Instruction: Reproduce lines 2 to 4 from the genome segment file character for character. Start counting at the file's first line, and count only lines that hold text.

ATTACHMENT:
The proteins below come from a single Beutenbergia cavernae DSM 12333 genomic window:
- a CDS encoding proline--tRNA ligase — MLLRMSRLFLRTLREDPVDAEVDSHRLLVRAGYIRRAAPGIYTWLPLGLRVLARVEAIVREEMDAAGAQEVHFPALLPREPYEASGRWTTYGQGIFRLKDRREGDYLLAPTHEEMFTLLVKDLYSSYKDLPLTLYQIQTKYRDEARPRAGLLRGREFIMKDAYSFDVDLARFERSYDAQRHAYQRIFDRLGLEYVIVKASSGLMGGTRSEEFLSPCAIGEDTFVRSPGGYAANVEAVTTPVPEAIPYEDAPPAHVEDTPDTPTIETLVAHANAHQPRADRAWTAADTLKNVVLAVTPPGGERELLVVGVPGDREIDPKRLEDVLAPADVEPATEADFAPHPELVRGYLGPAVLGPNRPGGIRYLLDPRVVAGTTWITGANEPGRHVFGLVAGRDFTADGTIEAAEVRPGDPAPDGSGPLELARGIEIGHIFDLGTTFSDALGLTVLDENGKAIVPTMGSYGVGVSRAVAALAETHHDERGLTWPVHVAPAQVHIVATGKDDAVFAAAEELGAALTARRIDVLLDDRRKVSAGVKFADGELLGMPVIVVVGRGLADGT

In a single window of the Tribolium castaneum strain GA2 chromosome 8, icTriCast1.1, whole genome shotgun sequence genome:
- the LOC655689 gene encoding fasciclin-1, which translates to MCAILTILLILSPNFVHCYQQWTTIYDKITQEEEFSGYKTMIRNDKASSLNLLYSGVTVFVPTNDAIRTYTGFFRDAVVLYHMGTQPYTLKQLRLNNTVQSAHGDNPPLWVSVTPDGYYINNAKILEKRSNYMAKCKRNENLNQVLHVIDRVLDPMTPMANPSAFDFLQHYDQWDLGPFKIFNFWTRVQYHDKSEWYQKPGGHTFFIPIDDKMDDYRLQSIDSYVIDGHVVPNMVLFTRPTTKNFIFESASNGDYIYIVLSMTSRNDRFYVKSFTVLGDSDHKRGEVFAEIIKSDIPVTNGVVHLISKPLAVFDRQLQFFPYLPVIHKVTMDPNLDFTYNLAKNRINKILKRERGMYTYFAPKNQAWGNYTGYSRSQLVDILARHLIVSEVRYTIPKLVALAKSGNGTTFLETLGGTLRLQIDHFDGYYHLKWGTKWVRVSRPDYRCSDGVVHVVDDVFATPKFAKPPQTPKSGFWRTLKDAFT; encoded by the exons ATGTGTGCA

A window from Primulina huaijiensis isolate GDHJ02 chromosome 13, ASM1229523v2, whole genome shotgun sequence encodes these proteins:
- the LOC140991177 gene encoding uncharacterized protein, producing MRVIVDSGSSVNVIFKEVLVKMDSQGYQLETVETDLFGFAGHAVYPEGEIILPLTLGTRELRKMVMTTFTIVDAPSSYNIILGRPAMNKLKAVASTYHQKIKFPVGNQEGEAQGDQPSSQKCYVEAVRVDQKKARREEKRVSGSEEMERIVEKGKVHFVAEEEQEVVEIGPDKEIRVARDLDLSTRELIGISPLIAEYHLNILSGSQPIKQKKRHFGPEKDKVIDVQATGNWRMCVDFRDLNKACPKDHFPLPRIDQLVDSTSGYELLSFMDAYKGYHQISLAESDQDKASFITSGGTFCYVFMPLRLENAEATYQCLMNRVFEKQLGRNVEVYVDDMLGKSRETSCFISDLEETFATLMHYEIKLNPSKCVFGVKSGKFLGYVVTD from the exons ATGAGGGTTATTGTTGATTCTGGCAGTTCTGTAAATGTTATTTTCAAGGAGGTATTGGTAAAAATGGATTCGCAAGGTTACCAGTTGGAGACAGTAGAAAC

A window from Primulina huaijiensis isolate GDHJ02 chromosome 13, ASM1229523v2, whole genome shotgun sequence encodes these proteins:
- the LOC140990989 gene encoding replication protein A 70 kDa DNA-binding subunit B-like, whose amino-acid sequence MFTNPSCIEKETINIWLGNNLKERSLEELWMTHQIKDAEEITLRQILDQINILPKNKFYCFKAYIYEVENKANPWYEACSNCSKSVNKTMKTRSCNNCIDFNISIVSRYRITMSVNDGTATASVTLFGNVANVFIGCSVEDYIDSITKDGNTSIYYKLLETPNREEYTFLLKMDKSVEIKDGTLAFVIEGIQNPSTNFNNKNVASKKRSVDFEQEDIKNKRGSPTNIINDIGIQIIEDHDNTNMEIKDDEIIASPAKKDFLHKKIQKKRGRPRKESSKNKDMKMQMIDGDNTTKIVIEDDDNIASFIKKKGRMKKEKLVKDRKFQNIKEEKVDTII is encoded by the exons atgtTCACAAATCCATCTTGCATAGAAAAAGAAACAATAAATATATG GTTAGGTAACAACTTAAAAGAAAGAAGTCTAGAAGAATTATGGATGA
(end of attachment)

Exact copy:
- a CDS encoding proline--tRNA ligase — MLLRMSRLFLRTLREDPVDAEVDSHRLLVRAGYIRRAAPGIYTWLPLGLRVLARVEAIVREEMDAAGAQEVHFPALLPREPYEASGRWTTYGQGIFRLKDRREGDYLLAPTHEEMFTLLVKDLYSSYKDLPLTLYQIQTKYRDEARPRAGLLRGREFIMKDAYSFDVDLARFERSYDAQRHAYQRIFDRLGLEYVIVKASSGLMGGTRSEEFLSPCAIGEDTFVRSPGGYAANVEAVTTPVPEAIPYEDAPPAHVEDTPDTPTIETLVAHANAHQPRADRAWTAADTLKNVVLAVTPPGGERELLVVGVPGDREIDPKRLEDVLAPADVEPATEADFAPHPELVRGYLGPAVLGPNRPGGIRYLLDPRVVAGTTWITGANEPGRHVFGLVAGRDFTADGTIEAAEVRPGDPAPDGSGPLELARGIEIGHIFDLGTTFSDALGLTVLDENGKAIVPTMGSYGVGVSRAVAALAETHHDERGLTWPVHVAPAQVHIVATGKDDAVFAAAEELGAALTARRIDVLLDDRRKVSAGVKFADGELLGMPVIVVVGRGLADGT

In a single window of the Tribolium castaneum strain GA2 chromosome 8, icTriCast1.1, whole genome shotgun sequence genome:
- the LOC655689 gene encoding fasciclin-1, which translates to MCAILTILLILSPNFVHCYQQWTTIYDKITQEEEFSGYKTMIRNDKASSLNLLYSGVTVFVPTNDAIRTYTGFFRDAVVLYHMGTQPYTLKQLRLNNTVQSAHGDNPPLWVSVTPDGYYINNAKILEKRSNYMAKCKRNENLNQVLHVIDRVLDPMTPMANPSAFDFLQHYDQWDLGPFKIFNFWTRVQYHDKSEWYQKPGGHTFFIPIDDKMDDYRLQSIDSYVIDGHVVPNMVLFTRPTTKNFIFESASNGDYIYIVLSMTSRNDRFYVKSFTVLGDSDHKRGEVFAEIIKSDIPVTNGVVHLISKPLAVFDRQLQFFPYLPVIHKVTMDPNLDFTYNLAKNRINKILKRERGMYTYFAPKNQAWGNYTGYSRSQLVDILARHLIVSEVRYTIPKLVALAKSGNGTTFLETLGGTLRLQIDHFDGYYHLKWGTKWVRVSRPDYRCSDGVVHVVDDVFATPKFAKPPQTPKSGFWRTLKDAFT; encoded by the exons ATGTGTGCA